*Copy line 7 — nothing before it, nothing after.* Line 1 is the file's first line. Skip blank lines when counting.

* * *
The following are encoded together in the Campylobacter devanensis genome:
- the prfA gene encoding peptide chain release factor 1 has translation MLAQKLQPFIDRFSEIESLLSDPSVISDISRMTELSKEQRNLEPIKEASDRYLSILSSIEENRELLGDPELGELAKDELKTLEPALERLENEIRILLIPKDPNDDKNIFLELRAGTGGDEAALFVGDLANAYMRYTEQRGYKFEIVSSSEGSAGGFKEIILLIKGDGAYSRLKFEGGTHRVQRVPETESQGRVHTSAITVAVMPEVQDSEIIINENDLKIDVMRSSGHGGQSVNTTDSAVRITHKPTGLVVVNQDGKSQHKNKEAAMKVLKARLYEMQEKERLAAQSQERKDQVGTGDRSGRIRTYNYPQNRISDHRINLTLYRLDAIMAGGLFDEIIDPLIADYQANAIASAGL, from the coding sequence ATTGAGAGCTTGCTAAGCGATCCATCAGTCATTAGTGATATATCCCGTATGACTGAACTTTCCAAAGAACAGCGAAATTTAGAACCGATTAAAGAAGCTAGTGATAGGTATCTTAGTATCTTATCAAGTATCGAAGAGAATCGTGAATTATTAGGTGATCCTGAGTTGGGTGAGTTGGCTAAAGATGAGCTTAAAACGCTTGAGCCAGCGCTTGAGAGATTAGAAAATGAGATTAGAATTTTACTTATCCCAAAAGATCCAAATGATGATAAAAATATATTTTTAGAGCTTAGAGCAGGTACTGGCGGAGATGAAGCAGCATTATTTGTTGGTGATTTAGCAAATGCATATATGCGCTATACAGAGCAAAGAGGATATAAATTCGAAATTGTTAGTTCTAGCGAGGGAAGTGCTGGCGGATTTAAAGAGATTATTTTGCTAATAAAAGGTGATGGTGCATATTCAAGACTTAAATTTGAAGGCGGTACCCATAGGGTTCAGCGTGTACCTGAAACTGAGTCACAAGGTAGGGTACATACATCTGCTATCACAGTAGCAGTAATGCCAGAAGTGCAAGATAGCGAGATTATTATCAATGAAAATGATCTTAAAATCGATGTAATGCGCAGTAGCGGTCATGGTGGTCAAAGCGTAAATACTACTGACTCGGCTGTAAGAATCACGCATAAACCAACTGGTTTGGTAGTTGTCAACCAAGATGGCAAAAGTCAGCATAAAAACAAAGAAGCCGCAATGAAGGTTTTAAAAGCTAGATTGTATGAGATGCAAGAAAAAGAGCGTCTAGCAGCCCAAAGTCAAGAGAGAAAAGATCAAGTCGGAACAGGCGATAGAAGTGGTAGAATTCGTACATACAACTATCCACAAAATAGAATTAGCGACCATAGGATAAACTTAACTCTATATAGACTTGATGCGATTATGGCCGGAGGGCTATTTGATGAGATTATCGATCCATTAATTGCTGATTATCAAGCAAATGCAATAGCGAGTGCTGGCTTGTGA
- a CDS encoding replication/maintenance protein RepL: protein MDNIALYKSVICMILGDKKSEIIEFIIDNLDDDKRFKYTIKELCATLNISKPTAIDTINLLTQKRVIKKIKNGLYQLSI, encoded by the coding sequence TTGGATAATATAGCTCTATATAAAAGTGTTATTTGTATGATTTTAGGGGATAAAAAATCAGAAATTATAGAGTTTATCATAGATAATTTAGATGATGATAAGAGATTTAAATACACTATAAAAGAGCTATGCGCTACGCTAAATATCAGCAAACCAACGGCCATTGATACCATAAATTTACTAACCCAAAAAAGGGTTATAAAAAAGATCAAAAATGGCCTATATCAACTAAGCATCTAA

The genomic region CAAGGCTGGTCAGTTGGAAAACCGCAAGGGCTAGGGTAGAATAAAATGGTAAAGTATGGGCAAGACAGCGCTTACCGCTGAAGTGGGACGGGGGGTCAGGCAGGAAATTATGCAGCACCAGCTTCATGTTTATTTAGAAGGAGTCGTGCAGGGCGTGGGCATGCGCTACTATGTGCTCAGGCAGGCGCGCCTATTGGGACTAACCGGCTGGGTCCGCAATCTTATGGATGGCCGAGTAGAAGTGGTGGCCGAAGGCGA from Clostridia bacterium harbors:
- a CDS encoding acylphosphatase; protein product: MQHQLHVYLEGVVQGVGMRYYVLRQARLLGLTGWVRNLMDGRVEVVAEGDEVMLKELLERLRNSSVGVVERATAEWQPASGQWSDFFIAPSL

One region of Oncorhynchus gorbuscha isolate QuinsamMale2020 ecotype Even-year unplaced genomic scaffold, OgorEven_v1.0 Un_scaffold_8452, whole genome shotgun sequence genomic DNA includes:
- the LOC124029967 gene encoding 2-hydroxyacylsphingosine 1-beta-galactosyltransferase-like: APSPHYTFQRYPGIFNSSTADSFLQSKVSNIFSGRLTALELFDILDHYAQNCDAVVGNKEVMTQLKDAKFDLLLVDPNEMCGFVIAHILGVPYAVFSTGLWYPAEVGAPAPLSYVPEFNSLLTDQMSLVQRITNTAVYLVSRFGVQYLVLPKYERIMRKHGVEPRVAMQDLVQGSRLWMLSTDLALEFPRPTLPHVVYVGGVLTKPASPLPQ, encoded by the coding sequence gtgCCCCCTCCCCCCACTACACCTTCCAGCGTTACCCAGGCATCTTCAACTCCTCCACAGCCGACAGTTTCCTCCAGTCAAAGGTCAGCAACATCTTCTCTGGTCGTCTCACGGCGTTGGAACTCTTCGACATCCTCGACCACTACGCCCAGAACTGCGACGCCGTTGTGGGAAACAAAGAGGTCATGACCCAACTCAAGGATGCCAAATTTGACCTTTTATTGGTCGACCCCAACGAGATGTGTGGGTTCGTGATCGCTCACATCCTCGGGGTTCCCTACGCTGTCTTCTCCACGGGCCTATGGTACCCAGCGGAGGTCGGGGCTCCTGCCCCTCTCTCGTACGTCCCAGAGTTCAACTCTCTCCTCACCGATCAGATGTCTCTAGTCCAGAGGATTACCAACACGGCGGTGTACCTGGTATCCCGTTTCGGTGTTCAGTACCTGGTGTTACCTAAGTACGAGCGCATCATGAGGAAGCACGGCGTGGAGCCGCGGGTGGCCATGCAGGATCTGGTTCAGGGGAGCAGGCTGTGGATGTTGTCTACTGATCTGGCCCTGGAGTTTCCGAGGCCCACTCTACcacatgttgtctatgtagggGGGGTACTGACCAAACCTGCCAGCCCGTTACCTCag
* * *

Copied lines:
- the LOC124029967 gene encoding 2-hydroxyacylsphingosine 1-beta-galactosyltransferase-like: APSPHYTFQRYPGIFNSSTADSFLQSKVSNIFSGRLTALELFDILDHYAQNCDAVVGNKEVMTQLKDAKFDLLLVDPNEMCGFVIAHILGVPYAVFSTGLWYPAEVGAPAPLSYVPEFNSLLTDQMSLVQRITNTAVYLVSRFGVQYLVLPKYERIMRKHGVEPRVAMQDLVQGSRLWMLSTDLALEFPRPTLPHVVYVGGVLTKPASPLPQ, encoded by the coding sequence gtgCCCCCTCCCCCCACTACACCTTCCAGCGTTACCCAGGCATCTTCAACTCCTCCACAGCCGACAGTTTCCTCCAGTCAAAGGTCAGCAACATCTTCTCTGGTCGTCTCACGGCGTTGGAACTCTTCGACATCCTCGACCACTACGCCCAGAACTGCGACGCCGTTGTGGGAAACAAAGAGGTCATGACCCAACTCAAGGATGCCAAATTTGACCTTTTATTGGTCGACCCCAACGAGATGTGTGGGTTCGTGATCGCTCACATCCTCGGGGTTCCCTACGCTGTCTTCTCCACGGGCCTATGGTACCCAGCGGAGGTCGGGGCTCCTGCCCCTCTCTCGTACGTCCCAGAGTTCAACTCTCTCCTCACCGATCAGATGTCTCTAGTCCAGAGGATTACCAACACGGCGGTGTACCTGGTATCCCGTTTCGGTGTTCAGTACCTGGTGTTACCTAAGTACGAGCGCATCATGAGGAAGCACGGCGTGGAGCCGCGGGTGGCCATGCAGGATCTGGTTCAGGGGAGCAGGCTGTGGATGTTGTCTACTGATCTGGCCCTGGAGTTTCCGAGGCCCACTCTACcacatgttgtctatgtagggGGGGTACTGACCAAACCTGCCAGCCCGTTACCTCag